Rose, E., Larkin, D., Parker, H., & Hands, B. (2015). Does motor competence affect self-perceptions differently for adolescent males and females?. SAGE Open, 5 (4).
Little is understood about the impact of level of motor competence on self-perceptions in adolescence, in particular how this may differentially affect girls and boys. A sample of 1,568 14-year-old participants (766 girls and 802 boys) were grouped into four motor competence levels (very low to high) based on the McCarron Assessment of Neuromuscular Development (MAND). Self-perceptions were assessed using the Self-Perception Profile for Adolescents. Boys had higher self-perceptions of global self-worth, athletic competence, and physical appearance, whereas girls had higher scores for close friendships and behavioral conduct. Main effects in the predicted direction were found for motor competence for self-perceptions of global self-worth, athletic competence, physical appearance, close friendships, social acceptance, and romantic appeal. These findings indicate that level of motor competence is important in many aspects of self-perceptions, affecting girls and boys differently. Higher motor competence has a protective effect on psychosocial health, particularly for girls.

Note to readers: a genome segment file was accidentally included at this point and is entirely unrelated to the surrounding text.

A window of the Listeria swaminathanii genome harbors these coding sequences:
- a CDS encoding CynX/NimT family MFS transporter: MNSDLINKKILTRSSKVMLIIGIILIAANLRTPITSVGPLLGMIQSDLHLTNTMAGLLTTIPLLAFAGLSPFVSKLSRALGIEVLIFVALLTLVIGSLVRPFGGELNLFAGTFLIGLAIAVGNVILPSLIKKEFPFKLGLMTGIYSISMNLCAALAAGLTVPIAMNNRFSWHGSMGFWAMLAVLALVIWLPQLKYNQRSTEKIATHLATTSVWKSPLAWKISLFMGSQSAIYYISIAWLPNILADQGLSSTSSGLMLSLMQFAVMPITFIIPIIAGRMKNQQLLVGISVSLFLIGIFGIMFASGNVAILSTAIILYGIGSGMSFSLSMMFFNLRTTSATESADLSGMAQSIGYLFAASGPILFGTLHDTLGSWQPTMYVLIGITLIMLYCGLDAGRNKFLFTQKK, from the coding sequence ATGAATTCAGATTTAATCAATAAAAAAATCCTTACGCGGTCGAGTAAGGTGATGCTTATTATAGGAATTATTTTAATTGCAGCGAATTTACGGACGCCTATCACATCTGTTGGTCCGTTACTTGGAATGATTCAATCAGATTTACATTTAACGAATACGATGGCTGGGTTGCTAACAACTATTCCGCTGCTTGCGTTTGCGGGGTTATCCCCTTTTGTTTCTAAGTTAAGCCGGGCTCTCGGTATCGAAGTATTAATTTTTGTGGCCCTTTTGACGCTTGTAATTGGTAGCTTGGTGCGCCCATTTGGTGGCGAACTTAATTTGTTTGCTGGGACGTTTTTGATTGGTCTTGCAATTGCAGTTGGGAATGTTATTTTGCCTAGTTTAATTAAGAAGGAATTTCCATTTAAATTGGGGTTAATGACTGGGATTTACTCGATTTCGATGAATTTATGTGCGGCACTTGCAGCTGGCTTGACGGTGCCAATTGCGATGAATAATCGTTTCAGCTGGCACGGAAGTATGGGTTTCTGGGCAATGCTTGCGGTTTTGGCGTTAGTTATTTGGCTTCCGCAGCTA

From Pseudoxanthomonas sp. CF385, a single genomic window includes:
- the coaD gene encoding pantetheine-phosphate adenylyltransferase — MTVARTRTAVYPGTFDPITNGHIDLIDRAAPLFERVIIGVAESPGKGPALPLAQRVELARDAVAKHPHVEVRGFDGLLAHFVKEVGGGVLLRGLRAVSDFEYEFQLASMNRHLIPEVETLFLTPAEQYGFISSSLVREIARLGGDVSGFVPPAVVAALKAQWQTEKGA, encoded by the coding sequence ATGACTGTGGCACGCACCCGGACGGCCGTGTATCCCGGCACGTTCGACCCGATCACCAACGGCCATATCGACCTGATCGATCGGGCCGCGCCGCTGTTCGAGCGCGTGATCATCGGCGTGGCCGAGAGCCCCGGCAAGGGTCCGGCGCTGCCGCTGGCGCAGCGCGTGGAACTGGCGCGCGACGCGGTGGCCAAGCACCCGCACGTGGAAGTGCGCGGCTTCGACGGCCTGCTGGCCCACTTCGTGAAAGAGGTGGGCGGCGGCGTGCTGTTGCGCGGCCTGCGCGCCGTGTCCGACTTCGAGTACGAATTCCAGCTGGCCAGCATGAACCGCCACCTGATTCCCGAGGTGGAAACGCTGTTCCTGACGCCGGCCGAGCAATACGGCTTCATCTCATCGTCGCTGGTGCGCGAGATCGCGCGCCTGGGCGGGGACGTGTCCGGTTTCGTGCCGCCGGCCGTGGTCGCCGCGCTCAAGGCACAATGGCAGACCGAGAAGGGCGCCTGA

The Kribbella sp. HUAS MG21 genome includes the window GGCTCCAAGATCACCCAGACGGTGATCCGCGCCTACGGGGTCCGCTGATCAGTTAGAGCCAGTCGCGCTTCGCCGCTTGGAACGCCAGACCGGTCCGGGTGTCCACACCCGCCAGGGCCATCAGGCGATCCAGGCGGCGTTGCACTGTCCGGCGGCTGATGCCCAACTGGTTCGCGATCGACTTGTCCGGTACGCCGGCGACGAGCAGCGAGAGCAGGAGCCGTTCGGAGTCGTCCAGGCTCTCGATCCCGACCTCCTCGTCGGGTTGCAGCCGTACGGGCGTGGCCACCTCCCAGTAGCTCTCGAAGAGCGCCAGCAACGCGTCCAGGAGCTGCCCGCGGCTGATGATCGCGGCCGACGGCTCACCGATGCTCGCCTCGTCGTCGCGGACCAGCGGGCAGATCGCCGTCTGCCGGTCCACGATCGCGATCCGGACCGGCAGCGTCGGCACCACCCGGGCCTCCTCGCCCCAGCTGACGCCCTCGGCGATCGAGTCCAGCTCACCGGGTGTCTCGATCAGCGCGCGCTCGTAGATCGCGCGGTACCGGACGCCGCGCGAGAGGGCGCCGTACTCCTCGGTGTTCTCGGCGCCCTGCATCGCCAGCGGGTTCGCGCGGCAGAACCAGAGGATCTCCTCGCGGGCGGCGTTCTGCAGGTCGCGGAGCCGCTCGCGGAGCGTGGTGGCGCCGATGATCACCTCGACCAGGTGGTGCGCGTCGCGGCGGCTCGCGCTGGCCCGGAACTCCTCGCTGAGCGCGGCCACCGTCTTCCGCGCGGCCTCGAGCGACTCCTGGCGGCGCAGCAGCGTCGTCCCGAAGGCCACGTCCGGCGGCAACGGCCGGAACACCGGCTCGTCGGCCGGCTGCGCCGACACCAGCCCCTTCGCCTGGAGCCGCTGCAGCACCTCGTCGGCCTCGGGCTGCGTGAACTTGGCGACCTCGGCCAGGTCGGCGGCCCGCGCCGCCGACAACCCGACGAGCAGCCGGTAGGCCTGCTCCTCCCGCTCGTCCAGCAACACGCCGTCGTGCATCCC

adolescence, male, female, McCarron Assessment of Neuromuscular Development (MAND)